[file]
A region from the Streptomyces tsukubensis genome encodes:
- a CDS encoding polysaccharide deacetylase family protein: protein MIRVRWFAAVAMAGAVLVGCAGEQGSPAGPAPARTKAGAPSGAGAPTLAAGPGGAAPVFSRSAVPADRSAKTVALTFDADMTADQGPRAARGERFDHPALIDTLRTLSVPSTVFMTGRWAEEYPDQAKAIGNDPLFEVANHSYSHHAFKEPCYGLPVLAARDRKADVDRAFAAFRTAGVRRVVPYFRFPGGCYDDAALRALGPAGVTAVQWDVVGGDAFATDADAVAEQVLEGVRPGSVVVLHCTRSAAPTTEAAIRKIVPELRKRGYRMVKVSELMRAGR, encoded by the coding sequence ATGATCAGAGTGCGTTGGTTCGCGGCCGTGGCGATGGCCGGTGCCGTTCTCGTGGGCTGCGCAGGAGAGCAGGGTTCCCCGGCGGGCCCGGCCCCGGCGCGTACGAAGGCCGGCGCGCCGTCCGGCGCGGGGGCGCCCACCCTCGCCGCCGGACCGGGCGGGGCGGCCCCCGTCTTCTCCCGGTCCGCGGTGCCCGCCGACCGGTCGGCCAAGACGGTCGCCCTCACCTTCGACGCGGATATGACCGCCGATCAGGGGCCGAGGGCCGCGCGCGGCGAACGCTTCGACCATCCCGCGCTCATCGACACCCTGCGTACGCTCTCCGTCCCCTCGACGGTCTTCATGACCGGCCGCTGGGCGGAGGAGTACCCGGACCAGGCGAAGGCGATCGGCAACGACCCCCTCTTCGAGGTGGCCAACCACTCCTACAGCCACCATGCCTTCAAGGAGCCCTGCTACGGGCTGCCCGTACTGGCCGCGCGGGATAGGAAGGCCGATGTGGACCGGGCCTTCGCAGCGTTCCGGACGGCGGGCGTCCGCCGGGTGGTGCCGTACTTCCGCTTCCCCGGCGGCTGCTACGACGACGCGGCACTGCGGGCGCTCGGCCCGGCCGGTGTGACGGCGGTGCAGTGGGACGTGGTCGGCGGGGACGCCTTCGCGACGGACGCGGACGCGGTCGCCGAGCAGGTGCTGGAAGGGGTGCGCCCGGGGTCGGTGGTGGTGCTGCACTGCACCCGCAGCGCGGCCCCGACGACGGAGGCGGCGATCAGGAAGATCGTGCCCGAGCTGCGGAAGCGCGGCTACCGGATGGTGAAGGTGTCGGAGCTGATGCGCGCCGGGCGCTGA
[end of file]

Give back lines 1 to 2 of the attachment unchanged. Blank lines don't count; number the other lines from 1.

A region from the Streptomyces tsukubensis genome encodes:
- a CDS encoding polysaccharide deacetylase family protein: protein MIRVRWFAAVAMAGAVLVGCAGEQGSPAGPAPARTKAGAPSGAGAPTLAAGPGGAAPVFSRSAVPADRSAKTVALTFDADMTADQGPRAARGERFDHPALIDTLRTLSVPSTVFMTGRWAEEYPDQAKAIGNDPLFEVANHSYSHHAFKEPCYGLPVLAARDRKADVDRAFAAFRTAGVRRVVPYFRFPGGCYDDAALRALGPAGVTAVQWDVVGGDAFATDADAVAEQVLEGVRPGSVVVLHCTRSAAPTTEAAIRKIVPELRKRGYRMVKVSELMRAGR, encoded by the coding sequence ATGATCAGAGTGCGTTGGTTCGCGGCCGTGGCGATGGCCGGTGCCGTTCTCGTGGGCTGCGCAGGAGAGCAGGGTTCCCCGGCGGGCCCGGCCCCGGCGCGTACGAAGGCCGGCGCGCCGTCCGGCGCGGGGGCGCCCACCCTCGCCGCCGGACCGGGCGGGGCGGCCCCCGTCTTCTCCCGGTCCGCGGTGCCCGCCGACCGGTCGGCCAAGACGGTCGCCCTCACCTTCGACGCGGATATGACCGCCGATCAGGGGCCGAGGGCCGCGCGCGGCGAACGCTTCGACCATCCCGCGCTCATCGACACCCTGCGTACGCTCTCCGTCCCCTCGACGGTCTTCATGACCGGCCGCTGGGCGGAGGAGTACCCGGACCAGGCGAAGGCGATCGGCAACGACCCCCTCTTCGAGGTGGCCAACCACTCCTACAGCCACCATGCCTTCAAGGAGCCCTGCTACGGGCTGCCCGTACTGGCCGCGCGGGATAGGAAGGCCGATGTGGACCGGGCCTTCGCAGCGTTCCGGACGGCGGGCGTCCGCCGGGTGGTGCCGTACTTCCGCTTCCCCGGCGGCTGCTACGACGACGCGGCACTGCGGGCGCTCGGCCCGGCCGGTGTGACGGCGGTGCAGTGGGACGTGGTCGGCGGGGACGCCTTCGCGACGGACGCGGACGCGGTCGCCGAGCAGGTGCTGGAAGGGGTGCGCCCGGGGTCGGTGGTGGTGCTGCACTGCACCCGCAGCGCGGCCCCGACGACGGAGGCGGCGATCAGGAAGATCGTGCCCGAGCTGCGGAAGCGCGGCTACCGGATGGTGAAGGTGTCGGAGCTGATGCGCGCCGGGCGCTGA